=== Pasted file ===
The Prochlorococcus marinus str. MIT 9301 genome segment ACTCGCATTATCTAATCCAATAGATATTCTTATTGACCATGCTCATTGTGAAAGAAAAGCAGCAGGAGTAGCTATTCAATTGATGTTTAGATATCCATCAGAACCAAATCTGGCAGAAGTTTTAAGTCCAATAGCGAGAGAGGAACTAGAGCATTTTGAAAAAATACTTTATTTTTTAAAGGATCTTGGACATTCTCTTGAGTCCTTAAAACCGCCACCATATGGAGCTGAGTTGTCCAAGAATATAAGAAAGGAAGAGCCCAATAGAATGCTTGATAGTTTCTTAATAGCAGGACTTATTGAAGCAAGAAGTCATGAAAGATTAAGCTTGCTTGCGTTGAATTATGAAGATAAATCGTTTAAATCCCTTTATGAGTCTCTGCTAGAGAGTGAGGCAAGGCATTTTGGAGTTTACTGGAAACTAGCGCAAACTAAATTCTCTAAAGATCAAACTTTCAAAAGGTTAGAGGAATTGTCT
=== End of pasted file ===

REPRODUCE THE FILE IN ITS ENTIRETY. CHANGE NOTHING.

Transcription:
The Prochlorococcus marinus str. MIT 9301 genome segment ACTCGCATTATCTAATCCAATAGATATTCTTATTGACCATGCTCATTGTGAAAGAAAAGCAGCAGGAGTAGCTATTCAATTGATGTTTAGATATCCATCAGAACCAAATCTGGCAGAAGTTTTAAGTCCAATAGCGAGAGAGGAACTAGAGCATTTTGAAAAAATACTTTATTTTTTAAAGGATCTTGGACATTCTCTTGAGTCCTTAAAACCGCCACCATATGGAGCTGAGTTGTCCAAGAATATAAGAAAGGAAGAGCCCAATAGAATGCTTGATAGTTTCTTAATAGCAGGACTTATTGAAGCAAGAAGTCATGAAAGATTAAGCTTGCTTGCGTTGAATTATGAAGATAAATCGTTTAAATCCCTTTATGAGTCTCTGCTAGAGAGTGAGGCAAGGCATTTTGGAGTTTACTGGAAACTAGCGCAAACTAAATTCTCTAAAGATCAAACTTTCAAAAGGTTAGAGGAATTGTCT